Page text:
An enterprising young man in Vietnam decided to drop out of university and has created a thriving business out of peculiar-looking poultry and birds, with some fetching up to US$2,500 apiece.
Phan Minh Hong, who resides in the southern province of Binh Duong, launched his start-up business empty-handed and has developed it into a VND4 billion (US$183,739) enterprise.
His flock now comprises over 200 parent chickens from almost 10 rare breeds.
Hong’s company has grown into a major provider of exotic, rare breeds, including the Polish Frizzle chicken, which is known for its gorgeous frizzled plumage; as well as Dong Tao, Ho and nine-spurred chicken, which are rare breeds indigenous to Vietnam.
Recently the young man successfully bred a prized “Ayam Cemani,” which boasts jet-black plumage, bones, the black tongue, and even dark red blood.
The fowl is native to Java Island in Indonesia.
The bird, which fetches up to $2,500 apiece, is currently a sensation among local ornamental poultry and bird enthusiasts.
Two Indonesian “Ayam Cemani" chickens, which are jet black from feather to bone, are pictured at Phan Minh Hong's farm. Photo: Tuoi Tre
Hong, 30, showed a Tuoi Tre (Youth) newspaper reporter his flock of some 100 such chicks which are less than one month old.
The batch is the fruit of his successful breeding four months after importing them.
All of these fledglings have been bought for VND1.5 million ($69) each.
Over half a year ago, such young “Ayam Cemani” birds were priced at VND3.5-5 million ($161-230) each and were only delivered after being booked two months in advance, Hong revealed.
The chickens are allowed to range freely in his backyard instead of being kept in coops as other varieties do to satisfy their need for ample living space.
The birds stand out from others in that they are jet black from head to tail, including their plumage, eyes, skin, tongue, throat, and flesh.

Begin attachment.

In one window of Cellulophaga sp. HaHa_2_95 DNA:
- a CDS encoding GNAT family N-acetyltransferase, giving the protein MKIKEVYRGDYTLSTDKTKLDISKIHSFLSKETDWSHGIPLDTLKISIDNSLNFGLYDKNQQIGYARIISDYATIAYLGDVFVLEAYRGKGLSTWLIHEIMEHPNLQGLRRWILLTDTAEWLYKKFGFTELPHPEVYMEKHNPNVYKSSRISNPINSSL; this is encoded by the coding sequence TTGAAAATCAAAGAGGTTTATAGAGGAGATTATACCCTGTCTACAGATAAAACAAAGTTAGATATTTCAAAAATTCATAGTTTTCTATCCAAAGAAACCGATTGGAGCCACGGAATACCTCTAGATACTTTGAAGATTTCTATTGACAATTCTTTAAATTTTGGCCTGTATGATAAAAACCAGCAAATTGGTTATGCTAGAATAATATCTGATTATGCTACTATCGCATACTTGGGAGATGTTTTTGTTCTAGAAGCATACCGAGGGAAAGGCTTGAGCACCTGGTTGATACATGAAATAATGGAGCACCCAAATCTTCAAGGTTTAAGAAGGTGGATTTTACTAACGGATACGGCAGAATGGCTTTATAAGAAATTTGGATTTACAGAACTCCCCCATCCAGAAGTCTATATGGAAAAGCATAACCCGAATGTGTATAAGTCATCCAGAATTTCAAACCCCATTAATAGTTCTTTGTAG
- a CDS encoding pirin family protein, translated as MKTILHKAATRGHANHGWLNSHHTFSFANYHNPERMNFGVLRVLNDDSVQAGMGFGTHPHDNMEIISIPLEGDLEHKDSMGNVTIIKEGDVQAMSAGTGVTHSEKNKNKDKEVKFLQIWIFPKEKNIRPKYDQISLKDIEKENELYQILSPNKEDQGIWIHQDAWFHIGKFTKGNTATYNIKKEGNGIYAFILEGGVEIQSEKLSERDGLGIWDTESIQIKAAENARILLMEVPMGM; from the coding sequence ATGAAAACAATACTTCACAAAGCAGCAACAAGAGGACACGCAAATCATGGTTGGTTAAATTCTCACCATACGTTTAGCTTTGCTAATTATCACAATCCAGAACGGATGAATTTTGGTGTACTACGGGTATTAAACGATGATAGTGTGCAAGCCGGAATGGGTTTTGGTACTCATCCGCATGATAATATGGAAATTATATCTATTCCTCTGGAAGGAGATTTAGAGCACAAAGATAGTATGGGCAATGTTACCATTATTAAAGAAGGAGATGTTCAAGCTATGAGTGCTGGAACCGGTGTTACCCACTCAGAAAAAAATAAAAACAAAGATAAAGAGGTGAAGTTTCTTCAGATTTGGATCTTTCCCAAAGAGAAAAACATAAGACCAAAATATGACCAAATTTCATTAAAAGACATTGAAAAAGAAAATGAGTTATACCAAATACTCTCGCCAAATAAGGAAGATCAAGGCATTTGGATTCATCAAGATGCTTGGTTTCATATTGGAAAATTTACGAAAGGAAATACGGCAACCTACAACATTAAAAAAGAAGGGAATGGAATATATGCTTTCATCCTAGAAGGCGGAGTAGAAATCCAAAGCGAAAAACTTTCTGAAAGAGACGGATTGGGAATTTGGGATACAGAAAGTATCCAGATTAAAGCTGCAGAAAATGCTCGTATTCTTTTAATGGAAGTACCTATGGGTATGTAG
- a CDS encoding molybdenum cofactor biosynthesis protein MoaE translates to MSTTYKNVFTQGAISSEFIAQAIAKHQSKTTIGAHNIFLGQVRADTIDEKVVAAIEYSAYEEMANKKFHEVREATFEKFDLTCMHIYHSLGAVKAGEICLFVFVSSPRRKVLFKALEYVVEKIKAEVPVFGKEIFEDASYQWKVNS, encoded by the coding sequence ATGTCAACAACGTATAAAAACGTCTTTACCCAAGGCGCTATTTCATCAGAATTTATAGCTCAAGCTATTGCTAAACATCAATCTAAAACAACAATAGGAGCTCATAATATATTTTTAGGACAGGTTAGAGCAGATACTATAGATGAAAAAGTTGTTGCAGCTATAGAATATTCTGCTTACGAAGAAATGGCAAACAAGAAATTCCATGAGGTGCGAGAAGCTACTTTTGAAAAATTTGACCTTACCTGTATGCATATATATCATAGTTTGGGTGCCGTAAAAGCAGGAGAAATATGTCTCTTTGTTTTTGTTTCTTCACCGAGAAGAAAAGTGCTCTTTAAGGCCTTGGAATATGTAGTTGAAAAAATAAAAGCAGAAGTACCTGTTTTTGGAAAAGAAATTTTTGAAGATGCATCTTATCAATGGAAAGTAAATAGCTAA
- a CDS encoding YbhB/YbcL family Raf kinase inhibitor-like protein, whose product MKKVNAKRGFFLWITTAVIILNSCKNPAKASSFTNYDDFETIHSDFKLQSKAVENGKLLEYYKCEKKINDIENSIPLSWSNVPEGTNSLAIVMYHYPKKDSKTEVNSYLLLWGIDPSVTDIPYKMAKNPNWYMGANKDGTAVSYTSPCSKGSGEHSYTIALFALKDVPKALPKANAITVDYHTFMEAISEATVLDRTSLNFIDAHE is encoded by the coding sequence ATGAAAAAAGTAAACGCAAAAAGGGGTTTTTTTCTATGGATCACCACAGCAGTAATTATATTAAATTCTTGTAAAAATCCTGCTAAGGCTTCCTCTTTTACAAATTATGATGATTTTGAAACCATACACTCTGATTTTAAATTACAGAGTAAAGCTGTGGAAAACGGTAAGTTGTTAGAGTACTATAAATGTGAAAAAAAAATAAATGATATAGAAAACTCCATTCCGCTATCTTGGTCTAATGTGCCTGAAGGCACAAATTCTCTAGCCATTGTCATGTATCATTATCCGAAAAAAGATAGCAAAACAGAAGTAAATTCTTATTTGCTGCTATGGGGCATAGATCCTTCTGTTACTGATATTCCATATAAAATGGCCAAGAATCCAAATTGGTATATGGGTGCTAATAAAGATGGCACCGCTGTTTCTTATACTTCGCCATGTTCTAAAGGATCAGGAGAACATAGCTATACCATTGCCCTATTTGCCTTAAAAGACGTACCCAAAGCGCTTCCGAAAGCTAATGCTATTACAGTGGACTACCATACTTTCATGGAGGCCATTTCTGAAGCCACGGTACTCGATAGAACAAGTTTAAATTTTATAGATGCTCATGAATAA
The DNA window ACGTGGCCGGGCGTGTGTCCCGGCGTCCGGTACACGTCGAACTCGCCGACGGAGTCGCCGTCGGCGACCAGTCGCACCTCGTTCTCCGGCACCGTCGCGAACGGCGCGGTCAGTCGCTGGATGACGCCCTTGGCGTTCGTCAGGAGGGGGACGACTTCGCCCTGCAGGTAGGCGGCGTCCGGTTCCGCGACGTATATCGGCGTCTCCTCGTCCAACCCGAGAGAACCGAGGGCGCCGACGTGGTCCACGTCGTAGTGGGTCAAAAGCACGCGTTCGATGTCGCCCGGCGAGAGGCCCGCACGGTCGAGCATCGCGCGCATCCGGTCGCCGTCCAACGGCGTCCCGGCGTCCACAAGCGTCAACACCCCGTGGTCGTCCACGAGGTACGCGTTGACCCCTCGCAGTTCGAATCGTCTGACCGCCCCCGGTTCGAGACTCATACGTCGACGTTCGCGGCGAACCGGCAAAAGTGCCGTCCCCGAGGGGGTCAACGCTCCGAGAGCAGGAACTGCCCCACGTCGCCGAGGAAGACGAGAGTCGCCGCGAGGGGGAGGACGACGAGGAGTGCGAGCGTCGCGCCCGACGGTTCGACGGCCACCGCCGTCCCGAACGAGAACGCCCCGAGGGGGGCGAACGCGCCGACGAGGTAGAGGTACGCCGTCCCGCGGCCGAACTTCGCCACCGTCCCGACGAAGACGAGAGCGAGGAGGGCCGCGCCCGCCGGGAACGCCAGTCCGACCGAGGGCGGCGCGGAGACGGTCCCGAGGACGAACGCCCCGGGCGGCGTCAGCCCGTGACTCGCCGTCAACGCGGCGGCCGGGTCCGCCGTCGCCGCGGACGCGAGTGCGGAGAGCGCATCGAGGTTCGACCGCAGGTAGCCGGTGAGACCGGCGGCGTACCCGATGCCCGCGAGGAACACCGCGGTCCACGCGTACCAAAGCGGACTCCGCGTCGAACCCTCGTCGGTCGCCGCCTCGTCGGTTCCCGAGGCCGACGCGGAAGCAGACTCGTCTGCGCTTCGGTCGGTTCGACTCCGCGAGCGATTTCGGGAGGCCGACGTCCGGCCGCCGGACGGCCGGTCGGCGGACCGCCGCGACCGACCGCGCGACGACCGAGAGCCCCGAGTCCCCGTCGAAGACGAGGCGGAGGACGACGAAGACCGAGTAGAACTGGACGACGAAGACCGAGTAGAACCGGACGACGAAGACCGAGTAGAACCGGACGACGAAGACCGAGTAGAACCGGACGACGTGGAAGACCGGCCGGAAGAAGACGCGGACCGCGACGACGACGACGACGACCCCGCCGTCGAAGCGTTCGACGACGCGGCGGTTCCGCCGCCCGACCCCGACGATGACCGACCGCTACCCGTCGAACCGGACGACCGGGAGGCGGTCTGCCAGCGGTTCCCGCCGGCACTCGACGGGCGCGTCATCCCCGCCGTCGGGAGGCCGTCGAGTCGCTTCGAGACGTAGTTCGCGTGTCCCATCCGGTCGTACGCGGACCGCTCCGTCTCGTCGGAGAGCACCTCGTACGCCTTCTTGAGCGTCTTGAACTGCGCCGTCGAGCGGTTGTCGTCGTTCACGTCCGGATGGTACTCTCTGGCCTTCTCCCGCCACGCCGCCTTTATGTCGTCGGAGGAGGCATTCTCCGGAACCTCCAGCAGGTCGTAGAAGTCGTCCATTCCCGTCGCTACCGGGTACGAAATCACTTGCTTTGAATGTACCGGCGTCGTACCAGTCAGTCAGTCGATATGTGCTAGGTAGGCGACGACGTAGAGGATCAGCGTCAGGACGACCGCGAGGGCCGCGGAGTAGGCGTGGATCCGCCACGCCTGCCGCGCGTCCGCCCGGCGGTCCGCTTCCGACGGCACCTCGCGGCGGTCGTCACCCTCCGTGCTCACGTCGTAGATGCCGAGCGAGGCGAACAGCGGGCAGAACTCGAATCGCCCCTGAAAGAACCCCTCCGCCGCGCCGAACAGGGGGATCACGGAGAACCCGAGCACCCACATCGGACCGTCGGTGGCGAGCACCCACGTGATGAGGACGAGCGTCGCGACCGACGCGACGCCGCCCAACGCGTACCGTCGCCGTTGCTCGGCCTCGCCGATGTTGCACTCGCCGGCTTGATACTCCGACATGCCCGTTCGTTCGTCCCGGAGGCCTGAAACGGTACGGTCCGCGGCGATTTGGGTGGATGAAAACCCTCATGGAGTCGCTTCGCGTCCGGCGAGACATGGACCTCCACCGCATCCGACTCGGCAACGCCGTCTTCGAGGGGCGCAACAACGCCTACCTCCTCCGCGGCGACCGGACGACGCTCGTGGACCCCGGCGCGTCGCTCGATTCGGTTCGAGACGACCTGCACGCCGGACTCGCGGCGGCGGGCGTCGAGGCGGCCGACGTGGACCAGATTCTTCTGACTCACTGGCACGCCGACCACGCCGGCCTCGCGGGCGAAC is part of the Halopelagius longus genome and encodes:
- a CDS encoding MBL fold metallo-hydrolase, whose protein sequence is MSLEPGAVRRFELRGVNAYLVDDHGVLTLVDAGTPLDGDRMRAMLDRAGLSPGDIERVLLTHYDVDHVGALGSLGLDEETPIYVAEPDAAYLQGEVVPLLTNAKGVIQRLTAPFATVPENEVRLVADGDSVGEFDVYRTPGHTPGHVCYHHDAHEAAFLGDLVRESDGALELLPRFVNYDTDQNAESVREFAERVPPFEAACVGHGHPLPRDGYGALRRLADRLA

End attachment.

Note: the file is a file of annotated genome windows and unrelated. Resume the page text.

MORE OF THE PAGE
Its blood, which is much darker red than that of others, is believed to wield magical powers and is generally used for sacrificial rituals in Indonesia.
The ‘demon-faced’ chicken is also a singular type in Indonesia, its home country, Hong added.
In 2014, Hong learned of an ornamental creature fair in Hanoi where such jet-black birds were put on show and available for sale at a whopping VND50 million ($2,300) apiece.
He then contacted the birds’ owner in the Vietnamese capital who agreed to sell them to him for VND70 million ($3,215) a pair.
Hong then asked a Vietnamese poultry importer to find some breeding birds of the variety from Indonesia.
Through a broker, Hong purchased a brood of 14 parenting fowls from an elderly Indonesian man who offered discounted prices of VND37 million ($1,700) a pair, and flew them to Vietnam in February.
One died during the transport process.
The batch of eight hens and five cocks finally reached the expectant young man.
It took around one month for the hens to lay eggs due to the change in their habitat.
They now lay a daily average of six or seven eggs, which are put into incubators to help them hatch.
Four months after the import of the parenting birds, Hong has had his birds hatch around 200 fledglings, which have all been bought or ordered by clients from different provinces.
He gladly said that he has almost recuperated his investment.